The document compiles the digital and actual records that have been located to date of the first fifteen years, including some images of prize-winning pictures. This era predated the Society’s subsequent fall into decline for a couple of decades, through competing colonial interests, drought, then economic depression. Also, during that time it was focused on administering the School of Design (later the South Australian School of Art), and founding the National Gallery of South Australia (later Art Gallery of South Australia), and it was unable to exhibit in its own rooms, due to lack of space. The Society was ultimately reinvigorated under the pro-term Presidency of Harry Pelling Gill in 1892, followed by the Chief Justice and Deputy Governor, Sir Samuel Way.
The Society is always interested to receive original copies of Reports, catalogues, early volumes of its journal Kalori, images of paintings and any other material relating to the the early years of the Society (then known as the South Australian Society of Arts) and its artists.
The series Modern Art in South Australia concluded with the recent publication of Adelaide Art Photographers c.1970-2000, which was launched with an accompanying exhibition just before lockdown for the Covid-19 pandemic in Adelaide.
The book and copies of other books in the series (that have not sold out) are available from the Royal SA Society of Arts and Pepper Street Gallery shop.
Some books in the series are also available from the Art Gallery of South Australia bookshop – you can always order titles there too.
Wladyslaw Dutkiewicz, Bush, 1951 Adelaide, oil on canvas. Photograph by Graeme Hastwell.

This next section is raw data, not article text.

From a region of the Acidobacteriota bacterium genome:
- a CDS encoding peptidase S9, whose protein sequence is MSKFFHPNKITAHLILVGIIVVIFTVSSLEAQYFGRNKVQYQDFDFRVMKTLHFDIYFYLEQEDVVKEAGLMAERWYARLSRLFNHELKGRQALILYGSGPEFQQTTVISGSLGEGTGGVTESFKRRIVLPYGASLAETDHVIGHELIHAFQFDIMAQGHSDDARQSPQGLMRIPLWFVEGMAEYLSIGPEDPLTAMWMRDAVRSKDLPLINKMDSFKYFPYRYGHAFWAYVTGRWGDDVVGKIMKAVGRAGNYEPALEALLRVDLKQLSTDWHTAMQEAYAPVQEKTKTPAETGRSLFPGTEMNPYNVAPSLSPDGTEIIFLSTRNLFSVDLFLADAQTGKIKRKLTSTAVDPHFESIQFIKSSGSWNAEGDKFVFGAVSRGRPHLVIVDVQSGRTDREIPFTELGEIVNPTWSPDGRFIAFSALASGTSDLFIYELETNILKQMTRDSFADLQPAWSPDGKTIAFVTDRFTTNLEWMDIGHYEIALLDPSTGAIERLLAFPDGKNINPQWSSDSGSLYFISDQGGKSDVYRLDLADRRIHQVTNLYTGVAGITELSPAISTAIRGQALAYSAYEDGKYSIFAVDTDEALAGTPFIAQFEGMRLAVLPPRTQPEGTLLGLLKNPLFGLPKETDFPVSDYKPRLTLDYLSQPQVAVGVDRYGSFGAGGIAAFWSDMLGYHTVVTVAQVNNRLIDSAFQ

Wladyslaw Dutkiewicz – MODERNIST QUARTET!
Charles Darwin didn’t operate with “spirituality” or the “Mind” – he left this for philosophy. Freud, in his psychoanalysis, studied the artist and his relation to fantasy. Van Gogh and Chagall were labelled as mad, and accused by critics of not being able to draw. All four were considered mad. In fact, the first two dealt with “Science fiction”, the second [two] “Abstraction”.
Human beings have always needed belief systems and icons. This brings out a structure in life for the simple human mind. Art serves precisely the same purpose. Every visual form brought into reality by an artist can be named according to a style. I couldn’t be attracted to abstraction unless I knew it was possible for human beings to create new things. My knowledge of Darwin, who put equal value on all life, provided the foundation for a shift in perception from human-centred consciousness.
Even the question of life on other planets is of interest to the imagination of artists. In today’s education system more visual conceptions are introduced, from simple geometry to computers, telescopes and microscopes. There is more emphasis on the visual side of culture in everyday life. If the complexity of eternity is camouflaged by religious concepts of all kinds, then symbolism is central to these representations.